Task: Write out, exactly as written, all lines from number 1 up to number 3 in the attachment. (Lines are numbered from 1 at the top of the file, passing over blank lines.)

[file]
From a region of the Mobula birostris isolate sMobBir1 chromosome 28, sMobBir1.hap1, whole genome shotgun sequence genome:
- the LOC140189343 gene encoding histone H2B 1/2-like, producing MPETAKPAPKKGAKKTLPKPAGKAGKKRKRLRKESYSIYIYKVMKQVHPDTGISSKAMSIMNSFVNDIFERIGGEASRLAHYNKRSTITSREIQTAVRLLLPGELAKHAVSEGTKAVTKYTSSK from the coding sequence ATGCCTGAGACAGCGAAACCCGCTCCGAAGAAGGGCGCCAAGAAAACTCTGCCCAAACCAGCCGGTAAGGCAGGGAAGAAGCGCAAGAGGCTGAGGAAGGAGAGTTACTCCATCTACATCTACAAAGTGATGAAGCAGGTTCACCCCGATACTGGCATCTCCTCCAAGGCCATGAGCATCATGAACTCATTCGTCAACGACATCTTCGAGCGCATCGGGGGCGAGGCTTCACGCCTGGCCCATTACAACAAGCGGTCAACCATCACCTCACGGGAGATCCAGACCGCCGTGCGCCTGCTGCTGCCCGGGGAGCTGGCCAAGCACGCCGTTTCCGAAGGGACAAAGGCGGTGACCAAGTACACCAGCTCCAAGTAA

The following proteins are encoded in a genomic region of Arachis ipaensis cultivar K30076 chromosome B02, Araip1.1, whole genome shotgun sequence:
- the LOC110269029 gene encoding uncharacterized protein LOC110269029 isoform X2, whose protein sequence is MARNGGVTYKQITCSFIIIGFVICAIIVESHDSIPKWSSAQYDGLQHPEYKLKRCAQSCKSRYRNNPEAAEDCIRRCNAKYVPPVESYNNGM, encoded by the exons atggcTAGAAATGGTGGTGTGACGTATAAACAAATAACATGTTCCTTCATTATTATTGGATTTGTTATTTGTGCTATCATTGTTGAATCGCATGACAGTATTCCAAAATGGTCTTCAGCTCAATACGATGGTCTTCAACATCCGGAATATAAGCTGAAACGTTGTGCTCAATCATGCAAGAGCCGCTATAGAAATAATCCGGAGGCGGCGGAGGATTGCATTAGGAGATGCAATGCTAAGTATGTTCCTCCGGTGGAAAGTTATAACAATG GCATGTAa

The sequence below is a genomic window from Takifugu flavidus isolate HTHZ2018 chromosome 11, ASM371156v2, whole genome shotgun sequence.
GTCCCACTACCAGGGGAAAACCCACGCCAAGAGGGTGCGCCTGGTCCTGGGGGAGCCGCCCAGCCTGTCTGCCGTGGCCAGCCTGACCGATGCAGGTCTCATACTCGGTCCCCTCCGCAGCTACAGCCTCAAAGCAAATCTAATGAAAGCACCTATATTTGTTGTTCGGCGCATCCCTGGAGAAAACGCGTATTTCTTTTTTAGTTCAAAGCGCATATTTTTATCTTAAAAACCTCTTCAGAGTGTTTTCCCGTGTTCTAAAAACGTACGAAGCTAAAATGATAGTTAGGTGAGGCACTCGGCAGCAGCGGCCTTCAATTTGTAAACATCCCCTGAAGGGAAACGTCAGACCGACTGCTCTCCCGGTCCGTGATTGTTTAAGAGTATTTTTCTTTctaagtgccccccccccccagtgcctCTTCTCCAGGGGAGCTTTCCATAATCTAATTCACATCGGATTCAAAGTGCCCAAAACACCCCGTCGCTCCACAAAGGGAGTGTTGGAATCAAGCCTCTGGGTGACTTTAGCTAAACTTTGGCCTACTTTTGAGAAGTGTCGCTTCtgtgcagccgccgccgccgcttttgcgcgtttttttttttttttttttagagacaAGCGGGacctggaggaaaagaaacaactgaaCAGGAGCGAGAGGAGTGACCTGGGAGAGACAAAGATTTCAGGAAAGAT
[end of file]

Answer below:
From a region of the Mobula birostris isolate sMobBir1 chromosome 28, sMobBir1.hap1, whole genome shotgun sequence genome:
- the LOC140189343 gene encoding histone H2B 1/2-like, producing MPETAKPAPKKGAKKTLPKPAGKAGKKRKRLRKESYSIYIYKVMKQVHPDTGISSKAMSIMNSFVNDIFERIGGEASRLAHYNKRSTITSREIQTAVRLLLPGELAKHAVSEGTKAVTKYTSSK from the coding sequence ATGCCTGAGACAGCGAAACCCGCTCCGAAGAAGGGCGCCAAGAAAACTCTGCCCAAACCAGCCGGTAAGGCAGGGAAGAAGCGCAAGAGGCTGAGGAAGGAGAGTTACTCCATCTACATCTACAAAGTGATGAAGCAGGTTCACCCCGATACTGGCATCTCCTCCAAGGCCATGAGCATCATGAACTCATTCGTCAACGACATCTTCGAGCGCATCGGGGGCGAGGCTTCACGCCTGGCCCATTACAACAAGCGGTCAACCATCACCTCACGGGAGATCCAGACCGCCGTGCGCCTGCTGCTGCCCGGGGAGCTGGCCAAGCACGCCGTTTCCGAAGGGACAAAGGCGGTGACCAAGTACACCAGCTCCAAGTAA

The following proteins are encoded in a genomic region of Arachis ipaensis cultivar K30076 chromosome B02, Araip1.1, whole genome shotgun sequence: